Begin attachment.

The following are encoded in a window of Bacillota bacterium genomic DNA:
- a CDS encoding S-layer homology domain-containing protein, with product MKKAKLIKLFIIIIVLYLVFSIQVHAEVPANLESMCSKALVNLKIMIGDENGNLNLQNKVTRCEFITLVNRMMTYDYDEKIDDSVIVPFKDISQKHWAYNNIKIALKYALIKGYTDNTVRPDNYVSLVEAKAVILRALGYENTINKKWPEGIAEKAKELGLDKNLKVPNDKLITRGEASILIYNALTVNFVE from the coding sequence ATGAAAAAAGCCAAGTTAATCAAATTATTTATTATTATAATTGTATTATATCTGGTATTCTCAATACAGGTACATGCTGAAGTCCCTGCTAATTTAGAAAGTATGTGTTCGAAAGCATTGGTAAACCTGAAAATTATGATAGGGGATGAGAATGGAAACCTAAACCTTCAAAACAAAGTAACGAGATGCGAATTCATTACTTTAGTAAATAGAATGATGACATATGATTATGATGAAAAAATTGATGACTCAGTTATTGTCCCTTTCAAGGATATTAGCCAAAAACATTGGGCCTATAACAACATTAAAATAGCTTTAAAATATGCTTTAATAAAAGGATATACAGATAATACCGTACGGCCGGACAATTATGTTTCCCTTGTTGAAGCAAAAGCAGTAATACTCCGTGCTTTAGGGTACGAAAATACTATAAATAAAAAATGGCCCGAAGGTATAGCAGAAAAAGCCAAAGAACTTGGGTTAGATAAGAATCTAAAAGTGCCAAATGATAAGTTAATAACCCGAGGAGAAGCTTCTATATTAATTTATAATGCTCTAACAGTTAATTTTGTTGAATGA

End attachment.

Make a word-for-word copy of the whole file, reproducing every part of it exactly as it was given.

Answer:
The following are encoded in a window of Bacillota bacterium genomic DNA:
- a CDS encoding S-layer homology domain-containing protein, with product MKKAKLIKLFIIIIVLYLVFSIQVHAEVPANLESMCSKALVNLKIMIGDENGNLNLQNKVTRCEFITLVNRMMTYDYDEKIDDSVIVPFKDISQKHWAYNNIKIALKYALIKGYTDNTVRPDNYVSLVEAKAVILRALGYENTINKKWPEGIAEKAKELGLDKNLKVPNDKLITRGEASILIYNALTVNFVE from the coding sequence ATGAAAAAAGCCAAGTTAATCAAATTATTTATTATTATAATTGTATTATATCTGGTATTCTCAATACAGGTACATGCTGAAGTCCCTGCTAATTTAGAAAGTATGTGTTCGAAAGCATTGGTAAACCTGAAAATTATGATAGGGGATGAGAATGGAAACCTAAACCTTCAAAACAAAGTAACGAGATGCGAATTCATTACTTTAGTAAATAGAATGATGACATATGATTATGATGAAAAAATTGATGACTCAGTTATTGTCCCTTTCAAGGATATTAGCCAAAAACATTGGGCCTATAACAACATTAAAATAGCTTTAAAATATGCTTTAATAAAAGGATATACAGATAATACCGTACGGCCGGACAATTATGTTTCCCTTGTTGAAGCAAAAGCAGTAATACTCCGTGCTTTAGGGTACGAAAATACTATAAATAAAAAATGGCCCGAAGGTATAGCAGAAAAAGCCAAAGAACTTGGGTTAGATAAGAATCTAAAAGTGCCAAATGATAAGTTAATAACCCGAGGAGAAGCTTCTATATTAATTTATAATGCTCTAACAGTTAATTTTGTTGAATGA